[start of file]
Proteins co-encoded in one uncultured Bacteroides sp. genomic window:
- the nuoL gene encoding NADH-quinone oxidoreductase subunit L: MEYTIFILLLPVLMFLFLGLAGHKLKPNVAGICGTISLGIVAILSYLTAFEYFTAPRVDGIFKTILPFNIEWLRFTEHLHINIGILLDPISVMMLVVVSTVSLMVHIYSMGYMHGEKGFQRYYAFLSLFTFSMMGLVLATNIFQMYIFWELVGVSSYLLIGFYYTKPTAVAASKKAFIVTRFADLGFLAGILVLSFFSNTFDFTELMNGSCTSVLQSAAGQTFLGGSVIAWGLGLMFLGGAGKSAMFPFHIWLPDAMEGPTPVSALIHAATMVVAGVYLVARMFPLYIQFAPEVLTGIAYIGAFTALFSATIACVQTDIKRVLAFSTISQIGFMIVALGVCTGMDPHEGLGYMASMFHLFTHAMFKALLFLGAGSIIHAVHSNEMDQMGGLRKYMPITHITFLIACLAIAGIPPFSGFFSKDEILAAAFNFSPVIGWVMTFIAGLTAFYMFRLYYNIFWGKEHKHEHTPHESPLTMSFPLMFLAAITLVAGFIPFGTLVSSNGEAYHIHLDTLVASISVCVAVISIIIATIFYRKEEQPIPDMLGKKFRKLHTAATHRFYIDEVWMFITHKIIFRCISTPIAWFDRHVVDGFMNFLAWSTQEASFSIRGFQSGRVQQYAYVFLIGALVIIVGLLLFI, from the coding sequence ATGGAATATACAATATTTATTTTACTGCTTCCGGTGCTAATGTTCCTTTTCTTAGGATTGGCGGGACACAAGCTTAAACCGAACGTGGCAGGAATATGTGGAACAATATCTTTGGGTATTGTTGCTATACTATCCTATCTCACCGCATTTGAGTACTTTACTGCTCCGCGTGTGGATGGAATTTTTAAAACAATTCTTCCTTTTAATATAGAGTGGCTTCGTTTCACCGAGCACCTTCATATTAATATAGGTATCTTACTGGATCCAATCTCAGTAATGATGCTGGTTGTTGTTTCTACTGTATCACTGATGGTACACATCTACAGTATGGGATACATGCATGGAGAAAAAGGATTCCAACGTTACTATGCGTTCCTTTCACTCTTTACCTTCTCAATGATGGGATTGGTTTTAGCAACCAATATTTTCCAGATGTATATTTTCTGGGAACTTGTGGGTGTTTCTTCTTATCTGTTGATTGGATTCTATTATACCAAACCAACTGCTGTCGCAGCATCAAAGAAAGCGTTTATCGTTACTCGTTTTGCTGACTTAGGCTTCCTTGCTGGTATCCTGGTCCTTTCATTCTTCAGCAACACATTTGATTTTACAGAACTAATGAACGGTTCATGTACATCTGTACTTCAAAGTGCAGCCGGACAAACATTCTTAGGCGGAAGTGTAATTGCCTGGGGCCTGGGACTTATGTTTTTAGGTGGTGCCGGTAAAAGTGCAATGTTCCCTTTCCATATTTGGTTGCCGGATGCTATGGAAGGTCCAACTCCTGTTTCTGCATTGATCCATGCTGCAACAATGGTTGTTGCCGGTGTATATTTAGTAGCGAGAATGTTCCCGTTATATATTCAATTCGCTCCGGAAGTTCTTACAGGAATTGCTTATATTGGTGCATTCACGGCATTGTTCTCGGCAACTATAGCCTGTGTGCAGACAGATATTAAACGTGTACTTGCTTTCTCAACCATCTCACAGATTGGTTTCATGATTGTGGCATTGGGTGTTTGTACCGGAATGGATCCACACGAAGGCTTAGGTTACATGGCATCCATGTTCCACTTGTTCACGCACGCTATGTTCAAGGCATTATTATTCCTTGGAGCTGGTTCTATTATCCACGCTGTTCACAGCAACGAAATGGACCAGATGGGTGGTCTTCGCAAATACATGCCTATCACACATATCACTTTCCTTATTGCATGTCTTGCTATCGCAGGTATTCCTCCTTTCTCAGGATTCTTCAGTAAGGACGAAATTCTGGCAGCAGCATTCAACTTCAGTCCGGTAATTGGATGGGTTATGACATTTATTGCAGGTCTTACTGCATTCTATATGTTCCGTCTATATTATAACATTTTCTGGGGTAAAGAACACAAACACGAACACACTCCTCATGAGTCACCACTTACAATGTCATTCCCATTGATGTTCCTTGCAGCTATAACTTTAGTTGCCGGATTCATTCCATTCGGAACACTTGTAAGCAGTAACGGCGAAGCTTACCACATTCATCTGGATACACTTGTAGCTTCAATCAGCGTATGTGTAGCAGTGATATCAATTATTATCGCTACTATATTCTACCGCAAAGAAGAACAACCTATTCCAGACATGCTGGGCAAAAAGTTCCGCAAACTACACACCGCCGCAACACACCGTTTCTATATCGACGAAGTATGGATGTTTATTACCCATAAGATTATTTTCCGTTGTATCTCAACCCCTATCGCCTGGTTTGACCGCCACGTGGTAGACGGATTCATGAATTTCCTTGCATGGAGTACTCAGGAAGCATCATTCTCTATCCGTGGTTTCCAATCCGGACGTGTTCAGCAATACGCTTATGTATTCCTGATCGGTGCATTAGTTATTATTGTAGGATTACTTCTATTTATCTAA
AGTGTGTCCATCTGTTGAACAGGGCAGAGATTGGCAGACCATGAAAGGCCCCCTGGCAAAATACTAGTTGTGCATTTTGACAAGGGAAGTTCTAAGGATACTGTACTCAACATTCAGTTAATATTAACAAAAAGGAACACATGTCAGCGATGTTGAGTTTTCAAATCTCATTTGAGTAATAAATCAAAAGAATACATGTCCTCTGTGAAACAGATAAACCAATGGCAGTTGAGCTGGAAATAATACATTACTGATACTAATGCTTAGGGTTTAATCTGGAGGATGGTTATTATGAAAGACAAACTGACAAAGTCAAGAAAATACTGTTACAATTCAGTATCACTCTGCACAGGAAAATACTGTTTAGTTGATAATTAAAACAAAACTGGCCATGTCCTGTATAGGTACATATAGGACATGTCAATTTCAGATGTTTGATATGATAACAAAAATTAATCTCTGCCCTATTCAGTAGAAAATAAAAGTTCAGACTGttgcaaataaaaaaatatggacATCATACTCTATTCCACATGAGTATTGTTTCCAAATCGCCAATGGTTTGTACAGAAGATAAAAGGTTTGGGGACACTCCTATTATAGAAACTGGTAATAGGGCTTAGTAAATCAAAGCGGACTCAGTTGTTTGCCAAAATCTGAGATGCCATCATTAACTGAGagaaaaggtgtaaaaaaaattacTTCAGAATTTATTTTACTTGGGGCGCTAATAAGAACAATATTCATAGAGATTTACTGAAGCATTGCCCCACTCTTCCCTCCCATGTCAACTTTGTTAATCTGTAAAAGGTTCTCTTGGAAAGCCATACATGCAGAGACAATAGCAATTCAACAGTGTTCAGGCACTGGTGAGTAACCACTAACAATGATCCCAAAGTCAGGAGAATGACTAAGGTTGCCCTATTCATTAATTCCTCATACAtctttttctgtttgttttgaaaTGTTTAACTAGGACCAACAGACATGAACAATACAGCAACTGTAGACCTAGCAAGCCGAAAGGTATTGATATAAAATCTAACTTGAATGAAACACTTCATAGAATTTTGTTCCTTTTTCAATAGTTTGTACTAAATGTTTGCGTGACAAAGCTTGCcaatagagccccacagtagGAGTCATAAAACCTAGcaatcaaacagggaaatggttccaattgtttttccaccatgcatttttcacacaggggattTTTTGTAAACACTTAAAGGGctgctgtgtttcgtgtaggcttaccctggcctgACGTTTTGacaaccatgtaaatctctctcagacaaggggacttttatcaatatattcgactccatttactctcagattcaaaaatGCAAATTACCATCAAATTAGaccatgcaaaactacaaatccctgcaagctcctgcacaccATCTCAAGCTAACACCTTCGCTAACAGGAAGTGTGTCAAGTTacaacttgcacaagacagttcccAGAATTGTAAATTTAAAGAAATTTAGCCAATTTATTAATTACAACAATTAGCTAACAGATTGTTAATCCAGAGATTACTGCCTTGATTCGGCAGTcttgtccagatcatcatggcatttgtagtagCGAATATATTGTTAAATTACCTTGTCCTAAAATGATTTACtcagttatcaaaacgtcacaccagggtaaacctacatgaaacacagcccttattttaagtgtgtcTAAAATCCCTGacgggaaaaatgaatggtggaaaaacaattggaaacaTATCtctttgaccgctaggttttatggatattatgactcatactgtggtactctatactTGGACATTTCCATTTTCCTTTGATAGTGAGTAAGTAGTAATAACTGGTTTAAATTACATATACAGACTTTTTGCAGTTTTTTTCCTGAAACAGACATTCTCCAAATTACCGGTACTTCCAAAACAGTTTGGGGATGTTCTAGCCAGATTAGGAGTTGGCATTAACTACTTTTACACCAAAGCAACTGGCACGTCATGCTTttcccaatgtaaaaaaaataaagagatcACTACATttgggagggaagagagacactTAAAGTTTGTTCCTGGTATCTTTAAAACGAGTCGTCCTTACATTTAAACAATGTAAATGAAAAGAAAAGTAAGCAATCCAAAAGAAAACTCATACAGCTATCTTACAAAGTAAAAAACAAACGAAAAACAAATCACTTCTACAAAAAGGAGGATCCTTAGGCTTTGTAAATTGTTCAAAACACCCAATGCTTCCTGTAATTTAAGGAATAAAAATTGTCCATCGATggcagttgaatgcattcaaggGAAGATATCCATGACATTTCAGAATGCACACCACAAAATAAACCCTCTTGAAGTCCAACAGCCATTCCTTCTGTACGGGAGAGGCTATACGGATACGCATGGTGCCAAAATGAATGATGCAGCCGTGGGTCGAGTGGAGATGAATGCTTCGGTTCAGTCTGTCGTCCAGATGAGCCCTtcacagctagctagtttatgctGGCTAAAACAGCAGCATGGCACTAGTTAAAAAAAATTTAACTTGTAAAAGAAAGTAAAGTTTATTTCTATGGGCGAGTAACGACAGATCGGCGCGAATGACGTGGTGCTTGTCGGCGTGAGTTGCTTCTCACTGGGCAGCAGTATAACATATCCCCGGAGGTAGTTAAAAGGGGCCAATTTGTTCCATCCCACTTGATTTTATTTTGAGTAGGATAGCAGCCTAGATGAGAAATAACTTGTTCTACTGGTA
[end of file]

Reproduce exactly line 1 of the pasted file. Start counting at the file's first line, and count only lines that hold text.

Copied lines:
Proteins co-encoded in one uncultured Bacteroides sp. genomic window: